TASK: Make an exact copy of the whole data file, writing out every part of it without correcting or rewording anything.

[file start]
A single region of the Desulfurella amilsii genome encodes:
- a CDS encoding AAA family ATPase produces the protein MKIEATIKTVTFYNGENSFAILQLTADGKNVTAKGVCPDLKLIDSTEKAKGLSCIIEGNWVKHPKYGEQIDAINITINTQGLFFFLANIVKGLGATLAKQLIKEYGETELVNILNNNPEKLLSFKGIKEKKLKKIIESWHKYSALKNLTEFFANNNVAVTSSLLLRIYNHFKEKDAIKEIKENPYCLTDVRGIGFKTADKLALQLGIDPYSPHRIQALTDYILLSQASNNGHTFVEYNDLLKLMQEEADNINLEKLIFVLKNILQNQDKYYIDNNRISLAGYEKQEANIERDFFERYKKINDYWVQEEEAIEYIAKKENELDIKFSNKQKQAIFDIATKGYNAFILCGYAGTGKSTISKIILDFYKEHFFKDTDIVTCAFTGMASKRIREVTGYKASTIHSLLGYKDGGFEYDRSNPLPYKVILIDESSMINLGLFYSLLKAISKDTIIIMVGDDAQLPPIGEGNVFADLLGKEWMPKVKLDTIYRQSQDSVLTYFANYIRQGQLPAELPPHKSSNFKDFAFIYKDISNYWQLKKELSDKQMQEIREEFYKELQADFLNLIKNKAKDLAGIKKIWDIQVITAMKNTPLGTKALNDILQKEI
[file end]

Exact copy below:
A single region of the Desulfurella amilsii genome encodes:
- a CDS encoding AAA family ATPase produces the protein MKIEATIKTVTFYNGENSFAILQLTADGKNVTAKGVCPDLKLIDSTEKAKGLSCIIEGNWVKHPKYGEQIDAINITINTQGLFFFLANIVKGLGATLAKQLIKEYGETELVNILNNNPEKLLSFKGIKEKKLKKIIESWHKYSALKNLTEFFANNNVAVTSSLLLRIYNHFKEKDAIKEIKENPYCLTDVRGIGFKTADKLALQLGIDPYSPHRIQALTDYILLSQASNNGHTFVEYNDLLKLMQEEADNINLEKLIFVLKNILQNQDKYYIDNNRISLAGYEKQEANIERDFFERYKKINDYWVQEEEAIEYIAKKENELDIKFSNKQKQAIFDIATKGYNAFILCGYAGTGKSTISKIILDFYKEHFFKDTDIVTCAFTGMASKRIREVTGYKASTIHSLLGYKDGGFEYDRSNPLPYKVILIDESSMINLGLFYSLLKAISKDTIIIMVGDDAQLPPIGEGNVFADLLGKEWMPKVKLDTIYRQSQDSVLTYFANYIRQGQLPAELPPHKSSNFKDFAFIYKDISNYWQLKKELSDKQMQEIREEFYKELQADFLNLIKNKAKDLAGIKKIWDIQVITAMKNTPLGTKALNDILQKEI